General Election Dictionary

It can be confusing to work out what is going on around a general election. What do all the words mean? Check here for some handy key words and phrase explained.

General Election Dictionary

ballot paper – a printed list of all the candidates. Voters then mark the paper with an ‘X’ to choose who they vote for, before putting it in the sealed ballot box.

candidate – a person that voters can choose to vote for in an election. They are normally chosen to stand by the political party they represent.

constituency – Each part of the country where the population chooses someone to represent them in Parliament.

democracy – people choose who is in charge of their country by voting in a general election, like in the UK.

devolution – when some power is transferred from central Government (in Westminster) to specific regions, like the Scottish Parliament.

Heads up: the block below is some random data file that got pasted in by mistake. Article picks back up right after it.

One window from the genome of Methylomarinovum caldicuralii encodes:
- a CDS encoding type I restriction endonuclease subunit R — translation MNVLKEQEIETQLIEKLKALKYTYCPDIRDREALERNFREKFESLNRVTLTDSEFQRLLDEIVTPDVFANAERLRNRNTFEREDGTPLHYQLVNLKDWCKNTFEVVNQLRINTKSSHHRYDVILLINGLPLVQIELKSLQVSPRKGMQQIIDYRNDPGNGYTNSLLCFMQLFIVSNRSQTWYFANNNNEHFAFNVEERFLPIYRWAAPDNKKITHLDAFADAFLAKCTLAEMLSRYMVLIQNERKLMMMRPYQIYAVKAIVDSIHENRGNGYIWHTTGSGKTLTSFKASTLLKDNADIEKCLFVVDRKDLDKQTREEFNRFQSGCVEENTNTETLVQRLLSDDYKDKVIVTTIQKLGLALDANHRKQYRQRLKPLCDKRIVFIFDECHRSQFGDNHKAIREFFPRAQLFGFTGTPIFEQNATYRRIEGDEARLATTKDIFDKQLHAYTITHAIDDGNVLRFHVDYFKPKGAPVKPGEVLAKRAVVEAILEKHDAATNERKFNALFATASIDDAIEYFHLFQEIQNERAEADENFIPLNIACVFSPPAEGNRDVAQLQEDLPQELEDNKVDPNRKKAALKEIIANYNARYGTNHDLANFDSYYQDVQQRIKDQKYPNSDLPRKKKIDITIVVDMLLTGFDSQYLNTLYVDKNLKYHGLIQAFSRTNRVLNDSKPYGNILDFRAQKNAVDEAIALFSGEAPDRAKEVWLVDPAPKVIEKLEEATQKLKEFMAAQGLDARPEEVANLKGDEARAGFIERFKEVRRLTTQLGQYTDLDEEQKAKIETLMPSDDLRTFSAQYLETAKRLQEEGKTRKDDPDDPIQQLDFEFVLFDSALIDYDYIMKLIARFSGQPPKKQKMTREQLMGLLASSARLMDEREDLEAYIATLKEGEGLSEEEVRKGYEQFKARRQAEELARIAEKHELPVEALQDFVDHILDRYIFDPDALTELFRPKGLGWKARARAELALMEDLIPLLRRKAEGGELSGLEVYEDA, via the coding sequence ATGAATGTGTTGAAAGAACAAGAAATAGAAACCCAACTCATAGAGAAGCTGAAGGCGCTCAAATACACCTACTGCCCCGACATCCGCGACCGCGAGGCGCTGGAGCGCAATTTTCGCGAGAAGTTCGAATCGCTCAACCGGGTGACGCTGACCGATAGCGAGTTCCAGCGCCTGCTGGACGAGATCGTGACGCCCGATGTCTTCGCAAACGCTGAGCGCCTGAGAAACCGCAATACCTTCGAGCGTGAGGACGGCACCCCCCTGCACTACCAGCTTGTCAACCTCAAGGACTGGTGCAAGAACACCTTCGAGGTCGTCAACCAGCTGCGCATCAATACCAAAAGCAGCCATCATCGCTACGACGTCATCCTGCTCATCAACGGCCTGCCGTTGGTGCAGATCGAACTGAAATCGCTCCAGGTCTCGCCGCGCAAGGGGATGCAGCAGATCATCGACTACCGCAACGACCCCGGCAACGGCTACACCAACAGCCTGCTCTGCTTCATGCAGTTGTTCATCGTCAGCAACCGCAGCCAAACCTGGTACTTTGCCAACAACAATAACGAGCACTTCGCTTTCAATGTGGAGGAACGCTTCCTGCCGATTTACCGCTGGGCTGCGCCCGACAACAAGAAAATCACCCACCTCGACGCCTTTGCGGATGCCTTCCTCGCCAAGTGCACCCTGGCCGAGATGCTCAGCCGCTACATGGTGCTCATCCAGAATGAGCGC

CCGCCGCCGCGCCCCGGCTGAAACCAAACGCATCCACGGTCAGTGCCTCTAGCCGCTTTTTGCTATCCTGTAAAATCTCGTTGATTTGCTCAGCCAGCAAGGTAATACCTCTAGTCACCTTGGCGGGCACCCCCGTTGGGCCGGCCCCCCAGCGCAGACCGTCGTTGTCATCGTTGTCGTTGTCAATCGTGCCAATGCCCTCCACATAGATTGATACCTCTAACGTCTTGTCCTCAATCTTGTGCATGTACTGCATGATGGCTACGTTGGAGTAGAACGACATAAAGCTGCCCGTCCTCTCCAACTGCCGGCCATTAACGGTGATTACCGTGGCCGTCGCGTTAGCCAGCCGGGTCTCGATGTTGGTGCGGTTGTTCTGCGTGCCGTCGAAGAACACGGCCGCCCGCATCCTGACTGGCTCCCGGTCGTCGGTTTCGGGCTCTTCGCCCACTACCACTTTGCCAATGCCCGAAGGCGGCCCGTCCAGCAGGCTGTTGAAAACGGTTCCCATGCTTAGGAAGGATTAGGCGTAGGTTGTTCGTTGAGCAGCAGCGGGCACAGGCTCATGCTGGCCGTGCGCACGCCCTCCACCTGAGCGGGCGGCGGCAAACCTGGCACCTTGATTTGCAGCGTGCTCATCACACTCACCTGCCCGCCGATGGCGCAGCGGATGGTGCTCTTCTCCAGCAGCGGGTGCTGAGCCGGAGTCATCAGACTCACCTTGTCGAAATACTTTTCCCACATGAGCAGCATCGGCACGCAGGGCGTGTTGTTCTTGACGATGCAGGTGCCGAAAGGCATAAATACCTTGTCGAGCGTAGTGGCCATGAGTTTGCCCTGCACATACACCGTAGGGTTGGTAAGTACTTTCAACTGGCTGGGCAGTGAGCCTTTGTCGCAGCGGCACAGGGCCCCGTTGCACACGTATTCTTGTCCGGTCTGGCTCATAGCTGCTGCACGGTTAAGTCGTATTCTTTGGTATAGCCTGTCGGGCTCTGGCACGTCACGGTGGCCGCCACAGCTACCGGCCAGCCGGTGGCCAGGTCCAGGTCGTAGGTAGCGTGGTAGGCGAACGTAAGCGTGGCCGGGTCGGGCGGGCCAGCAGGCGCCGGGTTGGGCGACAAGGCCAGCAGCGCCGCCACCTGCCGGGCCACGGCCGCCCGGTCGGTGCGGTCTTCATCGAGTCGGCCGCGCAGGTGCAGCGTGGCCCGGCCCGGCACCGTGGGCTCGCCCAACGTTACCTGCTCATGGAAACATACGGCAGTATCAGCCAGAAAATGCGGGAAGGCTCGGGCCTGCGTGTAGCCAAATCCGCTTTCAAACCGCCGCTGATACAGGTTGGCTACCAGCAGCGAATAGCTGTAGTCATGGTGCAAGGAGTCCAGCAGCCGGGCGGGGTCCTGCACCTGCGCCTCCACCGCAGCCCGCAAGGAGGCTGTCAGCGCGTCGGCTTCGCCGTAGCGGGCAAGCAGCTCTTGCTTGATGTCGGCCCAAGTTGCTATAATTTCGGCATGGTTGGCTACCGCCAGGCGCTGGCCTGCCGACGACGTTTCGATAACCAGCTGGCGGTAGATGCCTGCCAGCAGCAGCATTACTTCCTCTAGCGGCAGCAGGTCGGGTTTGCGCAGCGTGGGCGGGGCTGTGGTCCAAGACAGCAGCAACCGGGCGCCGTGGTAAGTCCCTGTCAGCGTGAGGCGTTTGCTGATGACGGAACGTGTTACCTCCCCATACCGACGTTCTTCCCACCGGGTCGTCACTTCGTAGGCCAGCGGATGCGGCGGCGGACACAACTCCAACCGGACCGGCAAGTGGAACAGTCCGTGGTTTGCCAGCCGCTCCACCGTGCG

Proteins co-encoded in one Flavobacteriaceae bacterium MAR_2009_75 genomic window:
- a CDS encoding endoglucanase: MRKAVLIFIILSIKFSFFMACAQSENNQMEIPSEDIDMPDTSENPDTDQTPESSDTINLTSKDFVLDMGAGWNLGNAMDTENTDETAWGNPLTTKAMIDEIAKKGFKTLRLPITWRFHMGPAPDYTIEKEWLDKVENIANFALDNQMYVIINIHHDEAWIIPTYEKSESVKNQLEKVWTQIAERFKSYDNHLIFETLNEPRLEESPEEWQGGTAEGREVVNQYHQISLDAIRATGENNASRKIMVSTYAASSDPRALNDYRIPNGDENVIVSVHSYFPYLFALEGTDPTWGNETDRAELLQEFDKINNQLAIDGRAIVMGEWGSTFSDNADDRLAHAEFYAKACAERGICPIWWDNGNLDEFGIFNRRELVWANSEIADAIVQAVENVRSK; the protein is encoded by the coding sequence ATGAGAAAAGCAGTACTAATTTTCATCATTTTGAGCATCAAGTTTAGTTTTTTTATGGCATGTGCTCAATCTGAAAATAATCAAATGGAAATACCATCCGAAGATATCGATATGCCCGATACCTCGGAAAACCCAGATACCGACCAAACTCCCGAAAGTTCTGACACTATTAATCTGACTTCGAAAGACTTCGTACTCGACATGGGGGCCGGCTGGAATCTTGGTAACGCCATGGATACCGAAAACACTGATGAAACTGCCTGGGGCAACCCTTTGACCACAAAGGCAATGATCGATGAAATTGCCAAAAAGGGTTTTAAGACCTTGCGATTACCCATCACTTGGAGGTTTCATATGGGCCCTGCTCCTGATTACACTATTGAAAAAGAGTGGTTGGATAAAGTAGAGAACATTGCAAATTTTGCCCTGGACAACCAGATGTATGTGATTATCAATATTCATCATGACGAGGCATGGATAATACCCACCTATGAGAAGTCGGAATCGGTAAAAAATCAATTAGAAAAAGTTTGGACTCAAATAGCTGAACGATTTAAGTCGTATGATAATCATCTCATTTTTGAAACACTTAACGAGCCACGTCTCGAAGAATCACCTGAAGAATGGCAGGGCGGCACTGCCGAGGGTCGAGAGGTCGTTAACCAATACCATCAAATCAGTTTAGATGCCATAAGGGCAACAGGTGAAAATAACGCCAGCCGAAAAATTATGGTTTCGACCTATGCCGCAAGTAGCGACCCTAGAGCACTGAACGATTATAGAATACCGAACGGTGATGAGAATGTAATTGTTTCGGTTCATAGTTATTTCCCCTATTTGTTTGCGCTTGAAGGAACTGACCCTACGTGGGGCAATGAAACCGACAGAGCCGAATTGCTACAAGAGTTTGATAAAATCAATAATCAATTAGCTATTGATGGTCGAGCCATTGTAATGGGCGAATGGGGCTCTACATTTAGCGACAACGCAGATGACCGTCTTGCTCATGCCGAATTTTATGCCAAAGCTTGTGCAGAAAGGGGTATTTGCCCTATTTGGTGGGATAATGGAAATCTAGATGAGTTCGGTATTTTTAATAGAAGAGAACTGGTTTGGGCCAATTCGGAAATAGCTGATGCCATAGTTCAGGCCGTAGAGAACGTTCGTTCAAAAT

elect – when you choose someone to represent you by voting for them.

election – the way in which people are chosen to represent others, say in Parliament.

majority – when one political party has more MPs than all of the other parties put together.

manifesto – a list of aims and objectives outlining what a person or political party intends to do if they win an election.

Parliament – the place where the country’s laws and policies are discussed and agreed.

polling station – a building, like a school or community centre, where voting takes place during an election.

turnout – the percentage of people who cast their vote in an election.